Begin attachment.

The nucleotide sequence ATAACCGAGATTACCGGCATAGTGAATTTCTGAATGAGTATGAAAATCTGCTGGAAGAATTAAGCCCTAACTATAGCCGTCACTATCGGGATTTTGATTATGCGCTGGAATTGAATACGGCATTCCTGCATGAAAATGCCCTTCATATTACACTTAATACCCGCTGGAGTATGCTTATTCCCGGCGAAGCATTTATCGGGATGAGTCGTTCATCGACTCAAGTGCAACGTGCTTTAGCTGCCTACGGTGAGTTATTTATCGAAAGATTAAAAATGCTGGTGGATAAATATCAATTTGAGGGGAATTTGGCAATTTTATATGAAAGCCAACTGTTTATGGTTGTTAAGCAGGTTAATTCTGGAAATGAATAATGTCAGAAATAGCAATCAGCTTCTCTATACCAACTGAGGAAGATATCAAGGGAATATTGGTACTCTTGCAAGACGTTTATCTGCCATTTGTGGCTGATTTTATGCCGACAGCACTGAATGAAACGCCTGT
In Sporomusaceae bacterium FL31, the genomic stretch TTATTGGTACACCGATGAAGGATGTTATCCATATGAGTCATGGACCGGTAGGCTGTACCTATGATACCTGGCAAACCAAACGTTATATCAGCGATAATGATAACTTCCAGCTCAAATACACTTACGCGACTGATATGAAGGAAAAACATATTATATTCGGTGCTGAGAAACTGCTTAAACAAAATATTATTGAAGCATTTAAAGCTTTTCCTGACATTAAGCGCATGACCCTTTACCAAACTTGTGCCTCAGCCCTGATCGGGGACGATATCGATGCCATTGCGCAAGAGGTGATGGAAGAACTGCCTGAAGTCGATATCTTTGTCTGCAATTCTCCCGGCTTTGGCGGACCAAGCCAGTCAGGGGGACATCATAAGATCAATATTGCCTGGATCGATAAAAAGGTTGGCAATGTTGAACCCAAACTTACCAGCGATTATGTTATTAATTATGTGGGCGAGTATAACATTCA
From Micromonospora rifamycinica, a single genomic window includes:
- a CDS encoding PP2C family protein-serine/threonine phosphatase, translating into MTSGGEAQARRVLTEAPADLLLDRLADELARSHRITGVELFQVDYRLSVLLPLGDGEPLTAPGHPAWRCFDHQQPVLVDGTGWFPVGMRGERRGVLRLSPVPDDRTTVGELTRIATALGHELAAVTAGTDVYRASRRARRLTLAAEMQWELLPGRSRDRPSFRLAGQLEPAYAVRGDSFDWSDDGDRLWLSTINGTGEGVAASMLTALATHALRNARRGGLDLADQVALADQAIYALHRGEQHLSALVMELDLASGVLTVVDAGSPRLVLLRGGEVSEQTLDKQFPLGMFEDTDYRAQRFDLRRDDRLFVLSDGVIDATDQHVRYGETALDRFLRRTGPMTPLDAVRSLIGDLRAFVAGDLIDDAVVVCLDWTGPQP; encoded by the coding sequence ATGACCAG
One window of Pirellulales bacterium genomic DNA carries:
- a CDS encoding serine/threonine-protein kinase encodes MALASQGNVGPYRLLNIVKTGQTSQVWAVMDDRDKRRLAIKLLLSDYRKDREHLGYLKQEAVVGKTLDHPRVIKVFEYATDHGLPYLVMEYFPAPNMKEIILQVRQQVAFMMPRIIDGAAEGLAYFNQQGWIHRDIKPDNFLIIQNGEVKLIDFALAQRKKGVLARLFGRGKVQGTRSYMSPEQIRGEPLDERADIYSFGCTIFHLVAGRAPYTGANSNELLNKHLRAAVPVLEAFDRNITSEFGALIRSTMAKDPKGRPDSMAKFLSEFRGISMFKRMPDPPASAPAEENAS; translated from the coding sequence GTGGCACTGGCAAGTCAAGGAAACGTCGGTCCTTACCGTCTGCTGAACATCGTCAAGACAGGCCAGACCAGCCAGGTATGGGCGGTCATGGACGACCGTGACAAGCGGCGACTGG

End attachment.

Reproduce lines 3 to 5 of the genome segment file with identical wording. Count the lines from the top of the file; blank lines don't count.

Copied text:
From Micromonospora rifamycinica, a single genomic window includes:
- a CDS encoding PP2C family protein-serine/threonine phosphatase, translating into MTSGGEAQARRVLTEAPADLLLDRLADELARSHRITGVELFQVDYRLSVLLPLGDGEPLTAPGHPAWRCFDHQQPVLVDGTGWFPVGMRGERRGVLRLSPVPDDRTTVGELTRIATALGHELAAVTAGTDVYRASRRARRLTLAAEMQWELLPGRSRDRPSFRLAGQLEPAYAVRGDSFDWSDDGDRLWLSTINGTGEGVAASMLTALATHALRNARRGGLDLADQVALADQAIYALHRGEQHLSALVMELDLASGVLTVVDAGSPRLVLLRGGEVSEQTLDKQFPLGMFEDTDYRAQRFDLRRDDRLFVLSDGVIDATDQHVRYGETALDRFLRRTGPMTPLDAVRSLIGDLRAFVAGDLIDDAVVVCLDWTGPQP; encoded by the coding sequence ATGACCAG
One window of Pirellulales bacterium genomic DNA carries: